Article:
But, at some point, you just have to call a foul on the Israeli religious authorities and ask your fellow Jews a simple question: “What kind of Jewish world do you want to live in?”
Just in time for The Feast of Unleavened Bread (commonly referred to as “Passover”), the Israeli religious authorities have issued a decree forbidding independent (kosher) slaughterhouses in Israel from making their facilities available to Karaite slaughterers. This is strange, because (as far as I can tell) Karaite laws of shechita are at least as strict (if not more strict) than the Rabbinic laws.
The timing of this is no coincidence, because Jewish families throughout Israel are preparing for the upcoming holidays. And Karaites have a long tradition of eating freshly slaughtered poultry, lamb, and other meats at the Passover Seder and during the Feast of Unleavened Bread. [1.] I previously wrote about my uncle who slaughters lamb for my family every Passover. And this year, Eli Shmuel has already slaughtered three lambs for the holiday – and hopes to slaughter three more in the coming days – for Karaites wanting meat slaughtered according to our standards.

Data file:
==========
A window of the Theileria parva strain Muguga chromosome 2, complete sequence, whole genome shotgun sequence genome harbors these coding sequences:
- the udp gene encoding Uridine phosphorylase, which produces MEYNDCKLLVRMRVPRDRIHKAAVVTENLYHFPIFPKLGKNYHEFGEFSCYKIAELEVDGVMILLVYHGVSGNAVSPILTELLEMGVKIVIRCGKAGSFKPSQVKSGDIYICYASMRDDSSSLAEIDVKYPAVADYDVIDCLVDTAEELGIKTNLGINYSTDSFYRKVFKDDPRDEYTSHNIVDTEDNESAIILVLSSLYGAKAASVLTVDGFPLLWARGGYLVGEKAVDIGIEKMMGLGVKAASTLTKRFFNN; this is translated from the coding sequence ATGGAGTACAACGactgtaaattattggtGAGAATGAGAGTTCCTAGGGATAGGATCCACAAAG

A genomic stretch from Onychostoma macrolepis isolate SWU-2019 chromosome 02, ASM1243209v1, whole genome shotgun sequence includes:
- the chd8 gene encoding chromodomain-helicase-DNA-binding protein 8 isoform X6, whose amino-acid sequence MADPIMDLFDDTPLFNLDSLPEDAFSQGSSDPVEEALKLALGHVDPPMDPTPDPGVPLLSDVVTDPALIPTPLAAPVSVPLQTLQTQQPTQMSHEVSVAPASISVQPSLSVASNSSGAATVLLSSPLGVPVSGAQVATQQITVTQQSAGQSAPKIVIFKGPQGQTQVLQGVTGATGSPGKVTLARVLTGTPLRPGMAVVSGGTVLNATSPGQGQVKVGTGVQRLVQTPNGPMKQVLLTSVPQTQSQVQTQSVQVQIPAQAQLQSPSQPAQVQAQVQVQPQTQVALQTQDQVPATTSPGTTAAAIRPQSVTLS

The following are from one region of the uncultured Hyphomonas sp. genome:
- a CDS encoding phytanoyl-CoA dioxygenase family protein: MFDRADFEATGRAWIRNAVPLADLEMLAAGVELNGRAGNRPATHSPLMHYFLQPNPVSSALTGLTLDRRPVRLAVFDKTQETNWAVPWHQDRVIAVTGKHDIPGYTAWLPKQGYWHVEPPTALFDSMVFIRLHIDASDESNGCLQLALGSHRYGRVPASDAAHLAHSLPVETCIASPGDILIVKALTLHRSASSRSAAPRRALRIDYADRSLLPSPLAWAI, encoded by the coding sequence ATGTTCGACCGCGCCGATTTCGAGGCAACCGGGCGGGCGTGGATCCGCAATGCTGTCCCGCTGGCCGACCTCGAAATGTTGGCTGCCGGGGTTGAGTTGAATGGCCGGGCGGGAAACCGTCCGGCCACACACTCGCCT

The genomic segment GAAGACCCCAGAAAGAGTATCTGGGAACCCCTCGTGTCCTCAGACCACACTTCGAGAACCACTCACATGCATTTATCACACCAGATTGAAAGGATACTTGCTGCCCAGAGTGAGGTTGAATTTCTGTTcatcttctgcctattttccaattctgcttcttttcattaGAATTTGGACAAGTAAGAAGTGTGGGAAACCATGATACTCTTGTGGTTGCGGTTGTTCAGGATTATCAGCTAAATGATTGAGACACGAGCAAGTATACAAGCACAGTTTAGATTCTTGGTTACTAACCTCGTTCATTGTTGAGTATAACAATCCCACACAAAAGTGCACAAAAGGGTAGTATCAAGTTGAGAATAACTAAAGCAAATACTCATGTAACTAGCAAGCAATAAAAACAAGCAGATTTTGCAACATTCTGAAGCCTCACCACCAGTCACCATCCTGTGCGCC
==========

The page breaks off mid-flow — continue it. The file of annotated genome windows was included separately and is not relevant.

In the coming weeks, we will recite how God liberated the Israelites from Pharaoh’s oppression. But according to some, Karaites are not worthy of retelling the story of our exodus as a fully free Jewish movement. It seems the only place Karaites may be free to celebrate is in the town of Karaite in Papua New Guinea. That’s a shame considering how awesome Karaites are.
As to what kind of Jewish world I want to live in – I want to live in a world where Karaites can slaughter and sell meat with our own kosher certification. I want to live in a world where the orthodox Jewish community reaches a swift and peaceful resolution on whether women can wear tefillen if they choose, even if Karaites think there is no such requirement. I want to live in a world where Ashkenazim and Sefardim can have their own customs for the Feast of Unleavened Bread, without people blaming Karaites for those differences.
After all, if Mashiach comes tomorrow and tells me I missed the mark, at least I can look him in the eye and say that I was humble enough to know that I might be wrong. So instead of causing more strife among our people, I did the most important thing: I opened my arms to my fellow man.
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1. The ban might only apply to poultry slaughterhouses. I infer this from Hakham Firrouz’s statement that Karaites will be without poultry as a result of the ban.